The National Center for Suburban Studies at Hofstra University®

Oral History Project

Nassau and Suffolk counties comprise one of the nation’s oldest suburban regions, and they are changing rapidly. News media and policymakers have especially recognized the growth of new immigrant groups. But the region has long been home to residents of many different backgrounds and incomes, even if segregation left the stories of some Long Islanders hidden from conventional history. The story of suburban diversity is a complicated one of immigration waves, wealth and poverty, social mobility and exclusion, discrimination, toleration, and integration.

This Hofstra Suburban Oral History Project provides a platform for Long Islanders who have often been left out of most narratives – especially those who do not fit the stereotypes of Long Islanders as affluent, native-born, and white. Long Island’s story is a uniquely American one that demands to be told in the voices and images of all the people who live here. The NCSS determined that the first people whose memories must be recorded for posterity are older residents – including the people of color who were pioneers in postwar all-white communities. Their stories were rarely heard beyond their own neighborhoods. Now they will be told and preserved.

Thanks to a generous grant by Richard and Jack Turan, through the Turan Family Foundation, the Hofstra Suburban Oral History Project has been capturing and disseminating these stories and related artifacts to schools, scholars, libraries, and museums. In addition to professional researchers, interviews have been conducted by students and community members who have been carefully trained to acquire valuable skills that can be applied locally in schools and neighborhood centers. In bringing together young and old, rich and poor, black and white, this Project can bridge social chasms and inspire change.

Phase I: Black Suburbia

The project’s first phase focused on the African American residents who lived here at the “dawn of the suburban era,” and who have shared insights into their reasons for moving to Long Island, everyday life and family relationships, and experiences with segregation, discrimination, and civil rights activism on Long Island. The project was directed by James Levy PhD, formerly of Hofstra and now at University of Wisconsin. Other participants included Dr. Louise Skolnik and Dr. Richard Skolnik, and project fellows Debra Willett and David Byre-Tyre. Outreach events engaged community members in the development of the project, which culminated in an exhibition and events series at the Schomburg Center for Research in Black Culture (link:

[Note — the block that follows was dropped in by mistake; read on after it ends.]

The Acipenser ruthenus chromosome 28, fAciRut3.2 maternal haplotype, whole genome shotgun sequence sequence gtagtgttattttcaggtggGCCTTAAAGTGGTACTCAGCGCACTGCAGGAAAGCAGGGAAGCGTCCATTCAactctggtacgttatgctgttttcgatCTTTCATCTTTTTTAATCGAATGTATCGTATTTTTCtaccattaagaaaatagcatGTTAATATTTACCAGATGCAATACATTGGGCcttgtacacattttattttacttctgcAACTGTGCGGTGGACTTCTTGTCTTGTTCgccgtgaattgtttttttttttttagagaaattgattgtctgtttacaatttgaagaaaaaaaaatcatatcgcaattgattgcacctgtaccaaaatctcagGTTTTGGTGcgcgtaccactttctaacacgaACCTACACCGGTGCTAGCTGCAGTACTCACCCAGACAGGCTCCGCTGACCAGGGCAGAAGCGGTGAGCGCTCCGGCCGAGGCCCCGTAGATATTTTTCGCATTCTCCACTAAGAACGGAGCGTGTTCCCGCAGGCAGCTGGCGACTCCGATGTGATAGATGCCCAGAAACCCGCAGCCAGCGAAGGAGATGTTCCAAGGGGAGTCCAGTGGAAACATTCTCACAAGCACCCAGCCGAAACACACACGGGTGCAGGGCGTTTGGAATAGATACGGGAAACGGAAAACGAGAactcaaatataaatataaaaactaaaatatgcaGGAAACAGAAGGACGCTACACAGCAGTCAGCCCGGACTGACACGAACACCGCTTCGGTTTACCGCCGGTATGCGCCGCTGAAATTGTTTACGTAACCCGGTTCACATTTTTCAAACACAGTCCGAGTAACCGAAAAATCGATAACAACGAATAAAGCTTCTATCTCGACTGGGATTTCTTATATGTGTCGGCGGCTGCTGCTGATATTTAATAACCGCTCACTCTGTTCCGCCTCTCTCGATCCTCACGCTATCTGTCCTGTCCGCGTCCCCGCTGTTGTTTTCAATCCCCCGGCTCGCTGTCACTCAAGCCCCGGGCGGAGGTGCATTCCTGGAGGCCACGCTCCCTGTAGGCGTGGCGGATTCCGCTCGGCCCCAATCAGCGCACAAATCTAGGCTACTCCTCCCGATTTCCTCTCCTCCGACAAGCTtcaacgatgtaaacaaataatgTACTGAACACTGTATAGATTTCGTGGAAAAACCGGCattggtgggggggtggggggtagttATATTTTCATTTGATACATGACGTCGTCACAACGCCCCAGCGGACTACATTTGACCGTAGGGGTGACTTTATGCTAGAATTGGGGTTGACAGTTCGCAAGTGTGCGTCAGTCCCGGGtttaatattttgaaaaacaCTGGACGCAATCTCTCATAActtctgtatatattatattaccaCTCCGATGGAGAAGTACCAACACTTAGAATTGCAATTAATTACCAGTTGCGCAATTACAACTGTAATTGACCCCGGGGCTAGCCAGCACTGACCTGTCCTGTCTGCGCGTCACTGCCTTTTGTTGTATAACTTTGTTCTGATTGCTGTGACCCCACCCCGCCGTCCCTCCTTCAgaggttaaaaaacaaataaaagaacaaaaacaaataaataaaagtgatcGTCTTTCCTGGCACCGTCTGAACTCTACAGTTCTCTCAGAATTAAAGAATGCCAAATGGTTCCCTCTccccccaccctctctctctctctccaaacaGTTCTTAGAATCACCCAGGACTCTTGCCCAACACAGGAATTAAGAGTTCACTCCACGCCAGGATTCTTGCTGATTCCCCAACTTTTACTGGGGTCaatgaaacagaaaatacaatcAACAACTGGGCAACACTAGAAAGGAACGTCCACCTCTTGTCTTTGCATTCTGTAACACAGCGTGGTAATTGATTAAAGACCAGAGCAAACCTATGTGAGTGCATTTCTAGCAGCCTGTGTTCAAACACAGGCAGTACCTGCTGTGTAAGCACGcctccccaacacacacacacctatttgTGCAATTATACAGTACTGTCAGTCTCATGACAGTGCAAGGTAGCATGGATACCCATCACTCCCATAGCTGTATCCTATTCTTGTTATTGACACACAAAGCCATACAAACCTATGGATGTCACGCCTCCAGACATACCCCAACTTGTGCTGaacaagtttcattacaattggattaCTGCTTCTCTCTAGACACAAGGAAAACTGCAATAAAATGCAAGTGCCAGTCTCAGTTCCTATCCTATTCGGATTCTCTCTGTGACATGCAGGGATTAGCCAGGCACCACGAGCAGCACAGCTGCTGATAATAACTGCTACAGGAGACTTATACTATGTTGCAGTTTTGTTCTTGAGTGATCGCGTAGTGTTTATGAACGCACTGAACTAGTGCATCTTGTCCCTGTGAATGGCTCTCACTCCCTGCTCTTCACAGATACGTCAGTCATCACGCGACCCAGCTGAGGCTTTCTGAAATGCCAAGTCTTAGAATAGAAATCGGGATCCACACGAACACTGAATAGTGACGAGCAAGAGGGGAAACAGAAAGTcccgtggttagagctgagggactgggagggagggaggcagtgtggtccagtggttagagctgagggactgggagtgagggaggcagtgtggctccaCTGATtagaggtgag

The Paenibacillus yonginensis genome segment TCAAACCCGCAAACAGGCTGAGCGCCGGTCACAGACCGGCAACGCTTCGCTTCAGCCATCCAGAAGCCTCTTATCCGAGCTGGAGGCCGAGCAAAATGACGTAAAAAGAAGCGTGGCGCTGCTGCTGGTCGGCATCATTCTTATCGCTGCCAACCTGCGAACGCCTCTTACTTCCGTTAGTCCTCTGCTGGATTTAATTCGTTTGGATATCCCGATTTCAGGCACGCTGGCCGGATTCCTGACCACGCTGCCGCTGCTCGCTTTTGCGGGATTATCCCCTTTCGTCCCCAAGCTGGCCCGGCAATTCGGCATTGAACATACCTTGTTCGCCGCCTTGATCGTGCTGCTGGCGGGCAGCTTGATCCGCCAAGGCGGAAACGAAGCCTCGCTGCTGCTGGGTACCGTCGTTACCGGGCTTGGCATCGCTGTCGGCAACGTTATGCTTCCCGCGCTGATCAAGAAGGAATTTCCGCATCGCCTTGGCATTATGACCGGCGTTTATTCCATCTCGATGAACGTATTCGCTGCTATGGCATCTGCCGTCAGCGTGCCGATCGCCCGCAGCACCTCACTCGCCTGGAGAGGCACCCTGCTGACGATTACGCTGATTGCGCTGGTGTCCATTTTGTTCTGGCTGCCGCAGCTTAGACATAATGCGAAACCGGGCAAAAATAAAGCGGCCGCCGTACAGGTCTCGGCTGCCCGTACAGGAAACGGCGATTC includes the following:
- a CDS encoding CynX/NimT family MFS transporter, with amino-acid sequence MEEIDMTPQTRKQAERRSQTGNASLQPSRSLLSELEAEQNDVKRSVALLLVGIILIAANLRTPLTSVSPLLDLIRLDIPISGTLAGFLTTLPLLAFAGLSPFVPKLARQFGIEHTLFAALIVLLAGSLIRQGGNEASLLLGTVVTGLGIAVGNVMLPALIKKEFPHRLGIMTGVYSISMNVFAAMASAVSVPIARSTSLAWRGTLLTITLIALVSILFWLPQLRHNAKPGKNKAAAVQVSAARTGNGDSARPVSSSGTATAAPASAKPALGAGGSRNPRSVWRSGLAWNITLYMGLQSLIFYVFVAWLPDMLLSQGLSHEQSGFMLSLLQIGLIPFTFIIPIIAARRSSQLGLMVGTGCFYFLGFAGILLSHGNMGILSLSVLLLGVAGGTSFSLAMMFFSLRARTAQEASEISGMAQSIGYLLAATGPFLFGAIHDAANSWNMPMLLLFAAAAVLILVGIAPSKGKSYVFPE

In addition to collecting histories, the team worked with Streetside Stories of San Francisco and the Long Island Social Studies Teachers Association, to develop the project’s interviews and materials into curricula that have been adopted in middle school social studies classrooms, particularly the 8th grade unit on the civil rights era, making sure that Long Island’s story is told as part of its teaching. A documentary film was produced by award winning filmmaker Jordan Crafton.

Phase II: Latino Oral History Project

Latinos now comprise the single largest group of foreign-born residents in Nassau County, making up 51.7% of the total immigrant population of roughly 290,000. For decades now, a diverse group of immigrants from El Salvador, Honduras, Mexico, Colombia, Dominican Republic, and other parts of Central and South America have come to the United States and made Long Island their home, a process that has forever transformed the cultural and racial dynamic of communities across this suburban New York landscape.

Who are the people that make up these communities? What is the experience of the Latino immigrants as they arrive, adapt, and become an integral part of the local fabric? What are some of the challenges they face in terms of racial discrimination, economic opportunity, affordable housing, adequate education, and political participation, and how have they overcome these challenges through community organizing and grassroots mobilization?

These are some of the questions to be explored in this multitiered oral history project, “The Latino Immigrant Experience in the Suburbs of New York.” A multidisciplinary collaboration between Mario A. Murillo, professor of Latin American and Caribbean Studies and Radio, Television, and Film; Chris Niedt, associate professor of sociology and academic director of The National Center for Suburban Studies at Hofstra University®; and Stef Krieger, professor of law and attorney-in-charge at the Hofstra Law Reform Advocacy Clinic, this project will research, record, and document the stories of a wide range of people throughout Nassau and Suffolk counties – activists, artists, community organizers, lawyers, educators, politicians, workers, students, and parents. In short, the project will contextualize the stories of a diverse population that for too long has been, at best, misrepresented by the dominant political and media circles, and at worst, deliberately marginalized and discriminated against due to racism and xenophobia.